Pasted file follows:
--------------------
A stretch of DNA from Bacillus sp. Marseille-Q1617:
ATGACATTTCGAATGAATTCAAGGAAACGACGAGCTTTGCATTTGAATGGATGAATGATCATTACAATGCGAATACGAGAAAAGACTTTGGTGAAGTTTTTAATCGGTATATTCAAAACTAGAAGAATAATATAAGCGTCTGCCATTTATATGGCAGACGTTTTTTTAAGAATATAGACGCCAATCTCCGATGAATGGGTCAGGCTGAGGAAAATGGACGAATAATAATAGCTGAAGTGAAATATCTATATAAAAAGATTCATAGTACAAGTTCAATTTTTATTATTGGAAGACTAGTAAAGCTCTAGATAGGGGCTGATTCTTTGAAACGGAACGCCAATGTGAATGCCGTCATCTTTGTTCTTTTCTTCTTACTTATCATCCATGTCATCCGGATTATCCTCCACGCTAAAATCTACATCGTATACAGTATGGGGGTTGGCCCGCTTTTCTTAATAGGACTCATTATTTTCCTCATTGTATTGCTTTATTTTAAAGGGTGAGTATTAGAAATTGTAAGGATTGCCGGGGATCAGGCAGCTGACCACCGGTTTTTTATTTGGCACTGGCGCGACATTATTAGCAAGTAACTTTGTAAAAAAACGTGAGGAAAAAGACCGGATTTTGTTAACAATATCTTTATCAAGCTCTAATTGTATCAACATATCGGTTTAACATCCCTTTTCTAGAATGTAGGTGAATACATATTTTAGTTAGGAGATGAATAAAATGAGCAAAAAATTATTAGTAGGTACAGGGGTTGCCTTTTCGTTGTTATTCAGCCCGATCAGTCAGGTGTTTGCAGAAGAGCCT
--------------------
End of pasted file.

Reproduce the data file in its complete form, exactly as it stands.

A stretch of DNA from Bacillus sp. Marseille-Q1617:
ATGACATTTCGAATGAATTCAAGGAAACGACGAGCTTTGCATTTGAATGGATGAATGATCATTACAATGCGAATACGAGAAAAGACTTTGGTGAAGTTTTTAATCGGTATATTCAAAACTAGAAGAATAATATAAGCGTCTGCCATTTATATGGCAGACGTTTTTTTAAGAATATAGACGCCAATCTCCGATGAATGGGTCAGGCTGAGGAAAATGGACGAATAATAATAGCTGAAGTGAAATATCTATATAAAAAGATTCATAGTACAAGTTCAATTTTTATTATTGGAAGACTAGTAAAGCTCTAGATAGGGGCTGATTCTTTGAAACGGAACGCCAATGTGAATGCCGTCATCTTTGTTCTTTTCTTCTTACTTATCATCCATGTCATCCGGATTATCCTCCACGCTAAAATCTACATCGTATACAGTATGGGGGTTGGCCCGCTTTTCTTAATAGGACTCATTATTTTCCTCATTGTATTGCTTTATTTTAAAGGGTGAGTATTAGAAATTGTAAGGATTGCCGGGGATCAGGCAGCTGACCACCGGTTTTTTATTTGGCACTGGCGCGACATTATTAGCAAGTAACTTTGTAAAAAAACGTGAGGAAAAAGACCGGATTTTGTTAACAATATCTTTATCAAGCTCTAATTGTATCAACATATCGGTTTAACATCCCTTTTCTAGAATGTAGGTGAATACATATTTTAGTTAGGAGATGAATAAAATGAGCAAAAAATTATTAGTAGGTACAGGGGTTGCCTTTTCGTTGTTATTCAGCCCGATCAGTCAGGTGTTTGCAGAAGAGCCT